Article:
AN OPTICIAN from Cockermouth has taken part in a project that brings better vision to disadvantaged people in Senegal.

Ann Morgan joined the SpecSort team which brought aid to 1411 people, including 1347 pairs of glasses.

SpecSort is a programme supported by Rotary York Ainsty who collect used spectacles to be repurposed and donated to those who need them most.

10 free eye clinics were ran at Tionk Essil and villages around Oussouye in the Casamance Delta region.

Clinics provided free eye tests to over 200 people on their busiest days, giving out a suitable pair of glasses that have been graded, cleaned and sorted.

Ann said: "It's amazing what a difference a pair of glasses can make, it might mean that someone like a tailor can keep doing the job as they get older whereas without glasses they would have to stop."

The same team visited last year and Ann was making her fourth trip having joined the campaign in 2014. She said: "I am privileged to be able to free up the time and have the finance to be able to do this sort of trip and whilst I'm in good health I should take the opportunity.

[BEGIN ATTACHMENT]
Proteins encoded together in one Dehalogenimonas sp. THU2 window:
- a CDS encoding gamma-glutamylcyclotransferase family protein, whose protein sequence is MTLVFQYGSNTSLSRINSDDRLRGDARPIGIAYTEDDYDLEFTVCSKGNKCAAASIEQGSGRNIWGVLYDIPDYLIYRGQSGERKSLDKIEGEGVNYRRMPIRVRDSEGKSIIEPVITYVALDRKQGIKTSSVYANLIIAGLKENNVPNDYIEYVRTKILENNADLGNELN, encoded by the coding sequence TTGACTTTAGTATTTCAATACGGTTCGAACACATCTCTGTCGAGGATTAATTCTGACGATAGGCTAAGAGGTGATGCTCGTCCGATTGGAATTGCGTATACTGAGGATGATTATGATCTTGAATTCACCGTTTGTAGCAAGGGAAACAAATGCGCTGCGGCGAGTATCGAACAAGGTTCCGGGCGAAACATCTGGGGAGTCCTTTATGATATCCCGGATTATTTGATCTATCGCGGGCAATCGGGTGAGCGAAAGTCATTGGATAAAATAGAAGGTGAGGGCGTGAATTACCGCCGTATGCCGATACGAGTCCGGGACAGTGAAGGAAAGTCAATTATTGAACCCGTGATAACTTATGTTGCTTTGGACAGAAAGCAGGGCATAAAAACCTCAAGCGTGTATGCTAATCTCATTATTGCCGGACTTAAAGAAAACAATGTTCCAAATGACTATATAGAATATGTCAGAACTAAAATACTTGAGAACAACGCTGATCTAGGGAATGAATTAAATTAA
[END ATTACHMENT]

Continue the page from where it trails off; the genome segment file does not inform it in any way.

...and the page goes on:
"A change is as good as a rest, whilst my trip wasn't a holiday, a break from normal routine is sometimes a good thing."

This time the team braved mangrove swamps and intense heat but they had the opportunity to see the wildlife of the area.

A spokesperson for SpecSort said: “We worked in churches, health centres and schools.”

Ann was sent to Senegal with the help of about £700 donated by staff and patients of Ann Morgan Opticians on Cleator Moor, High Street.

She said: "I am really thankful to all the people who donated, my staff and patients at work have been really generous." The money was able to fund the travel of the whole team around Senegal.

People of Senegal supported the project including pastor Marcel Diatta, brother of volunteer Gnolib. Marcel spent hours organising the programme, deciding which villages to visit and booking transport. Village elders acted as translators during eye clinics. Ann said: " Educated people spoke French, everyone else spoke a local language."